How to factory reset your Chromebook and when you should do it

Galaxy Chromebook Plus
(Image credit: Jerry Hildenbrand)

Whether you're giving your old Chromebook to your kids, selling it to a stranger, or just giving it a deep cleaning to clear out the cobwebs and slowdowns, factory resetting a Chromebook is drop-dead simple and quick enough to do in your average TV commercial break. Here's how to get your Chromebook cleaned out and ready for a new user.

Power washing: What it is and when to do it

To reset a Chromebook to factory condition, you power wash it, stripping away all your data and apps until it's as shiny and swift as the day you got it. power washing usually only needs to be done when you're wiping a Chromebook to sell it, return it, or send it off to the manufacturer for repairs, but if your Chromebook is misbehaving and a reboot doesn't fix it, power washing is the next step before contacting your manufacturer for support.

In the rare instance where your system gets corrupted somehow, Chrome OS's recovery program will power wash the machine for you to get it back to working order.

The only other time you'll be power washing a Chromebook is when you downgrade Chrome OS channels, such as jumping from the Developer channel to the Beta channel or Stable channel. To roll back the software on your Chromebook, personal data has to be wiped, so if you're planning to try Developer for a few days and then pop back to Stable, you'll want to back up your local data because a power wash is in your future.

What do I need to back up before I power wash my Chromebook?

Chrome logo

(Image credit: Jerry Hildenbrand)

We tend not to use that much data locally on a Chromebook — that's the beauty of being able to work out of the cloud with Google Drive — but that doesn't mean that everything on your Chromebook is already backed up. You'll still want to double-check the following areas to ensure that you preserve your data before your Powerwash:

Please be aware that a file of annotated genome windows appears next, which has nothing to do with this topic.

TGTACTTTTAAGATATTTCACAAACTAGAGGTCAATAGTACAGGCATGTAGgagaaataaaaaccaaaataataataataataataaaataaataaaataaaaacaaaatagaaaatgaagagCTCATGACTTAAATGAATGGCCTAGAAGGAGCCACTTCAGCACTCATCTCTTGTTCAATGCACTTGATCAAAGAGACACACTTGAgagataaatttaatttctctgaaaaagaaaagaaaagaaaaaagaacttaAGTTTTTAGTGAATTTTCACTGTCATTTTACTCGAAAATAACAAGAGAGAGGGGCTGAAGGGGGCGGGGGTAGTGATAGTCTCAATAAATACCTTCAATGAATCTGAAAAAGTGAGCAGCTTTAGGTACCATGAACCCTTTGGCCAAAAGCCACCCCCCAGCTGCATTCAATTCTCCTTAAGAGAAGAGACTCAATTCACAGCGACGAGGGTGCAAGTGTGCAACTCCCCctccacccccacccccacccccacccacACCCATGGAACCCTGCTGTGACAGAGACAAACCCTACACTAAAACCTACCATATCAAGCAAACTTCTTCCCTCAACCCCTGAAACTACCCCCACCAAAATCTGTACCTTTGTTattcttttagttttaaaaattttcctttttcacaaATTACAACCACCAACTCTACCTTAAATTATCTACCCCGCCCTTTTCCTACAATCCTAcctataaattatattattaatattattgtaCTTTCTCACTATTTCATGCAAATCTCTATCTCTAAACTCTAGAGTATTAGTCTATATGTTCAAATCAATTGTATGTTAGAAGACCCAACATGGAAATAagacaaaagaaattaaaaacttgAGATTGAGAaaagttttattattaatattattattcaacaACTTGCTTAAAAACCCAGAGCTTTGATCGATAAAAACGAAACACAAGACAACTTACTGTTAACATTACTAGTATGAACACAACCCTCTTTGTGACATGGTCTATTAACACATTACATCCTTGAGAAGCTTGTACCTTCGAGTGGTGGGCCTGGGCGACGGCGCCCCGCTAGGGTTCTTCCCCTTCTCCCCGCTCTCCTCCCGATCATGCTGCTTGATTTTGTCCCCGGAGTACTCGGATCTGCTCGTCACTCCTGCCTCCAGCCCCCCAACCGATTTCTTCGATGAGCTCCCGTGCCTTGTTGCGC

• Important note when backing up to Google Drive in the Files app: Wait at least 30 minutes after you drag and drop all your desired local files to Google Drive before power washing to give the Files app time to sync it all.
  • Play files — Many Android apps you install through Google Play save media files to this folder. Most apps will tell you the first time they save something there — or every time it saves something there — but just in case, it's always good to check and make sure that whatever is there is saved somewhere else before it's lost forever.
  • Android app data — If you've been running local software on your Chromebook you'll want to make sure you're logged in to whatever account system the software uses so your data is saved to the server. 

Once your data is backed up to Google Drive or an external flash drive, it's time to actually powerwash the laptop.

How to Powerwash a Chromebook

  1. Using the trackpad, click on the time in the bottom right corner of the screen.
  2. Click the gear icon at the top of the small window that opens to go into the Settings.

(Image credit: Future)
  1. On the left, find the Security and Privacy entry and click it.

(Image credit: Future)
  1. Scroll to the bottom to find the Reset settings list item.
  2. Click the Reset button to power wash your Chromebook ans reset it to factory settings.

(Image credit: Future)

The Chromebook will then begin factory resetting itself, clearing all personal data and Google accounts from the machine before kicking back into the initial setup menu. You can now set up the Chromebook as new or shut down the Chromebook before you send it to its new owners or off for repairs.

Jerry Hildenbrand
Senior Editor — Google Ecosystem

Jerry is an amateur woodworker and struggling shade tree mechanic. There's nothing he can't take apart, but many things he can't reassemble. You'll find him writing and speaking his loud opinion on Android Central and occasionally on Twitter.